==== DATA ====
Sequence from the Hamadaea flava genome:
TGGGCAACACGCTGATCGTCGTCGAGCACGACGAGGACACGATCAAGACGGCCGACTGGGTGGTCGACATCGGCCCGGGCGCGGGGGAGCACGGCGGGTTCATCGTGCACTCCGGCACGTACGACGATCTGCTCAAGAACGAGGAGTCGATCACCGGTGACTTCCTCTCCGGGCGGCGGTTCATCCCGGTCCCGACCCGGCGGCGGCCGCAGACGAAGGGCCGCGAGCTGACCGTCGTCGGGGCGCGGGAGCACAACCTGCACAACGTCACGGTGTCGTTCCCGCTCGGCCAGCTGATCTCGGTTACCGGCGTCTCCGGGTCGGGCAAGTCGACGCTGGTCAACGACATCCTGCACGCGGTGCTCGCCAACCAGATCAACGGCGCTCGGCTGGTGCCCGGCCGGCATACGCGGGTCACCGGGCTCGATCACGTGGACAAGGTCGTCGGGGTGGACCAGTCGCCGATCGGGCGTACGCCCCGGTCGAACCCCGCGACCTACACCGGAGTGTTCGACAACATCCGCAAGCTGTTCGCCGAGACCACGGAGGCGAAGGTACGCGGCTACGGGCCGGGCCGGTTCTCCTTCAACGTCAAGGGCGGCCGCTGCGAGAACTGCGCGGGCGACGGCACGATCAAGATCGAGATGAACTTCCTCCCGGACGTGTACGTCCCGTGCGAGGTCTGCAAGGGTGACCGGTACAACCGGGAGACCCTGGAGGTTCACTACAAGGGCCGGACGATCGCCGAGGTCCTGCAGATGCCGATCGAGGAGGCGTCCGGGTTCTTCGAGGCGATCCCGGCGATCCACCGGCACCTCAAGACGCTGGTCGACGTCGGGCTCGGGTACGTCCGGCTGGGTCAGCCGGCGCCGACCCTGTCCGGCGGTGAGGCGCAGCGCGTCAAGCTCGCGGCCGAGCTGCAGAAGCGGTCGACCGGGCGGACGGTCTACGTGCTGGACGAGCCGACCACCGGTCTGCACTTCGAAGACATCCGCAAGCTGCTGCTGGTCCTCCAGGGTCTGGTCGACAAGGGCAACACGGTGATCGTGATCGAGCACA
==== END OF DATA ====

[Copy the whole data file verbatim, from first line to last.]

Sequence from the Hamadaea flava genome:
TGGGCAACACGCTGATCGTCGTCGAGCACGACGAGGACACGATCAAGACGGCCGACTGGGTGGTCGACATCGGCCCGGGCGCGGGGGAGCACGGCGGGTTCATCGTGCACTCCGGCACGTACGACGATCTGCTCAAGAACGAGGAGTCGATCACCGGTGACTTCCTCTCCGGGCGGCGGTTCATCCCGGTCCCGACCCGGCGGCGGCCGCAGACGAAGGGCCGCGAGCTGACCGTCGTCGGGGCGCGGGAGCACAACCTGCACAACGTCACGGTGTCGTTCCCGCTCGGCCAGCTGATCTCGGTTACCGGCGTCTCCGGGTCGGGCAAGTCGACGCTGGTCAACGACATCCTGCACGCGGTGCTCGCCAACCAGATCAACGGCGCTCGGCTGGTGCCCGGCCGGCATACGCGGGTCACCGGGCTCGATCACGTGGACAAGGTCGTCGGGGTGGACCAGTCGCCGATCGGGCGTACGCCCCGGTCGAACCCCGCGACCTACACCGGAGTGTTCGACAACATCCGCAAGCTGTTCGCCGAGACCACGGAGGCGAAGGTACGCGGCTACGGGCCGGGCCGGTTCTCCTTCAACGTCAAGGGCGGCCGCTGCGAGAACTGCGCGGGCGACGGCACGATCAAGATCGAGATGAACTTCCTCCCGGACGTGTACGTCCCGTGCGAGGTCTGCAAGGGTGACCGGTACAACCGGGAGACCCTGGAGGTTCACTACAAGGGCCGGACGATCGCCGAGGTCCTGCAGATGCCGATCGAGGAGGCGTCCGGGTTCTTCGAGGCGATCCCGGCGATCCACCGGCACCTCAAGACGCTGGTCGACGTCGGGCTCGGGTACGTCCGGCTGGGTCAGCCGGCGCCGACCCTGTCCGGCGGTGAGGCGCAGCGCGTCAAGCTCGCGGCCGAGCTGCAGAAGCGGTCGACCGGGCGGACGGTCTACGTGCTGGACGAGCCGACCACCGGTCTGCACTTCGAAGACATCCGCAAGCTGCTGCTGGTCCTCCAGGGTCTGGTCGACAAGGGCAACACGGTGATCGTGATCGAGCACA